After three stores, I finally found the key ingredient (aside from milk) in milk paint, hydrated lime. Now this is not to be confused with regular, everyday lime evidently. Oh no, it is specially mixed with just the right proportion of water so that it is “hydrated” but still feels dry. Supposedly, you can’t use regular lime because it will heat up the mixture and ruin it. Unfortunately, hydrated lime was supposed to be in every hardware store, but no longer.
I was informed at Lowes that it can be used in explosives and that they don’t carry it anymore. I have no idea if this is true, but it does seem like I keep being thwarted in many of my experiments by items being taken off the market because of evildoers. I was going to make soap initially this week, but found out that lye is no longer commonly being stocked at stores because it is used in making meth. I will probably try to make soap the really old-fashioned way with ash, but that will be a project for another week, when I have enough ash stored up.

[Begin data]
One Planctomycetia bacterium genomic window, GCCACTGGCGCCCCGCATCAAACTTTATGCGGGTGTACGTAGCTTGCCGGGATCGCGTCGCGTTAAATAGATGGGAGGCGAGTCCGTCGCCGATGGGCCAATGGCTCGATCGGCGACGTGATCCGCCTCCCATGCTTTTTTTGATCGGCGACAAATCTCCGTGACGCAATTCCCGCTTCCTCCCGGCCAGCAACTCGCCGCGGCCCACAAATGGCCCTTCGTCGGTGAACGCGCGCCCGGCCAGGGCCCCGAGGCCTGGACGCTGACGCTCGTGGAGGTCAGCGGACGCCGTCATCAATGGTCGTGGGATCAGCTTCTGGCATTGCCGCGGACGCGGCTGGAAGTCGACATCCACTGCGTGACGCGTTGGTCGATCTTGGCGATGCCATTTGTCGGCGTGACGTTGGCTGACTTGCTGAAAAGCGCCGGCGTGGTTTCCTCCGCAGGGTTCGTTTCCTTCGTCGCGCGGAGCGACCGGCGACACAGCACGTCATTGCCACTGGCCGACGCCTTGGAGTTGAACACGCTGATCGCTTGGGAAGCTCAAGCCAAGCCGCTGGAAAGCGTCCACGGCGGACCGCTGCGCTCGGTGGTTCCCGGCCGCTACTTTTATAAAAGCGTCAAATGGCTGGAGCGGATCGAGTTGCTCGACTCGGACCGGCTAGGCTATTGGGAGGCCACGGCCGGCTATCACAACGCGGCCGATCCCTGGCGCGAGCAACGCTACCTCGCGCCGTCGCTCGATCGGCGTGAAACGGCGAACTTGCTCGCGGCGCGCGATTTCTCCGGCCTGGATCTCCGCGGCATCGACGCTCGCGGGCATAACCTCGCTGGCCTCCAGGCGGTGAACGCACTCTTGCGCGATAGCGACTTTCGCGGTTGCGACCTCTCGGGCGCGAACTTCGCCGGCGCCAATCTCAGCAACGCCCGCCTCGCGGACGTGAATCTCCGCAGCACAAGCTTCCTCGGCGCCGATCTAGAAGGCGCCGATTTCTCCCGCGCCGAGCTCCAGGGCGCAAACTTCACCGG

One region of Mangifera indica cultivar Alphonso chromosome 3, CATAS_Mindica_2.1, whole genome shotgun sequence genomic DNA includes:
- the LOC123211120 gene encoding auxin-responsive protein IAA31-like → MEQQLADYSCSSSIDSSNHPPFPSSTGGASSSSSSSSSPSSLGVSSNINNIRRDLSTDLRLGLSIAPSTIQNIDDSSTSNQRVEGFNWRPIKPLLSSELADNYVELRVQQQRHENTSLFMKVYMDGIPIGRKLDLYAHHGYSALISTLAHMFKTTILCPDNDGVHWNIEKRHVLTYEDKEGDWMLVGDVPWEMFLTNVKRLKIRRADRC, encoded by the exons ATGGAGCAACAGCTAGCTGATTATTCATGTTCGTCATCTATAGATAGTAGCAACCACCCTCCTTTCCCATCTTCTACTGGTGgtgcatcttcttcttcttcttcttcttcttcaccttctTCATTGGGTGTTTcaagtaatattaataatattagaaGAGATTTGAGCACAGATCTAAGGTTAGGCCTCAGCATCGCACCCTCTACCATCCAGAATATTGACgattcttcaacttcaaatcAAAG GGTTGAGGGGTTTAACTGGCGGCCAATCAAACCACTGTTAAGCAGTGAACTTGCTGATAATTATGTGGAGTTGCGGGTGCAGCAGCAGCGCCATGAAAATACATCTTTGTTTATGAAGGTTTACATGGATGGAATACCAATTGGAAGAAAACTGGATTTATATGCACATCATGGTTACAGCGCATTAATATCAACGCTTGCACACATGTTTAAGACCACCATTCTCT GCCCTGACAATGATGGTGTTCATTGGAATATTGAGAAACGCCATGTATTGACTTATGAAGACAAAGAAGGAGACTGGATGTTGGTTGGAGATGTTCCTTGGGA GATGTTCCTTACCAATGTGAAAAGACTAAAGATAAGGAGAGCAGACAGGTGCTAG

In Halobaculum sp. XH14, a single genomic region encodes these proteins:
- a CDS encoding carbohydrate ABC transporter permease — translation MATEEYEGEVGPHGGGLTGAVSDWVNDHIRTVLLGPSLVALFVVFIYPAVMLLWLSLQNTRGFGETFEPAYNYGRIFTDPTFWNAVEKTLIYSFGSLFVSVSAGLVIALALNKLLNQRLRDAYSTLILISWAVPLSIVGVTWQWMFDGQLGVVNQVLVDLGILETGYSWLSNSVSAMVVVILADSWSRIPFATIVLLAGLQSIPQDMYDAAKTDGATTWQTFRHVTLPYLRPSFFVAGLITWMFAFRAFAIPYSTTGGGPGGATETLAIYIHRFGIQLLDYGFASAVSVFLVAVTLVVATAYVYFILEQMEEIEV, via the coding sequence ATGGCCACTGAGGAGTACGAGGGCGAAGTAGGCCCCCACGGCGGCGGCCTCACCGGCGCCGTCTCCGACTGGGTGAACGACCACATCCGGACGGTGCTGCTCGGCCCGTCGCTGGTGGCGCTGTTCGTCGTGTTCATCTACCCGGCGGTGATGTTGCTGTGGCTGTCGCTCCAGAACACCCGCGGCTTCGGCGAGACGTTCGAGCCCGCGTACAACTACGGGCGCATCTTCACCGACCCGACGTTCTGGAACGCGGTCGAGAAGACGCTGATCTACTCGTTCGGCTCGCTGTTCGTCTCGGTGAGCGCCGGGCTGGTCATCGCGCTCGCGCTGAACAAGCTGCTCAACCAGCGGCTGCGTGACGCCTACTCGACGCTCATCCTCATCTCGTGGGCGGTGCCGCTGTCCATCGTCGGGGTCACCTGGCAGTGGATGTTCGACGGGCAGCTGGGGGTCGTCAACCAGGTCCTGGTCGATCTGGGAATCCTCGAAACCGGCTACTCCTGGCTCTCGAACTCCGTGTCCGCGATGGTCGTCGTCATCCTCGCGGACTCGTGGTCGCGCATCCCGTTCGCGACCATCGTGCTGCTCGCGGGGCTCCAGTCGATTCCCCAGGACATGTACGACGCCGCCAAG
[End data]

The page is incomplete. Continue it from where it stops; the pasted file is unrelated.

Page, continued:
So, back to the milk paint. I modified a recipe that I found online, but I think that it used too much lime. The results were very pretty, but not what I expected. The color was nice and vibrant, but turned out a bit marbleized.
Just in case you still want the recipe: take 1 cup milk, slightly less than 1/4 cup hydrated lime, and pigment to color. I used RID’s green coloring and added turmeric and cinnamon, to get the color just right. I couldn’t find a natural way to make green, so I went with the dye that was the easiest to find. First mix the lime with a little bit of milk to make a paste, then add the rest of the milk, and finally add the color. Milk paint can be stored in the fridge for a couple days to keep the milk fresh. Oddly enough, the items painted don’t smell like milk; and more importantly, do not smell like soiled milk. I don’t know why this is, but it sure was a nice surprise.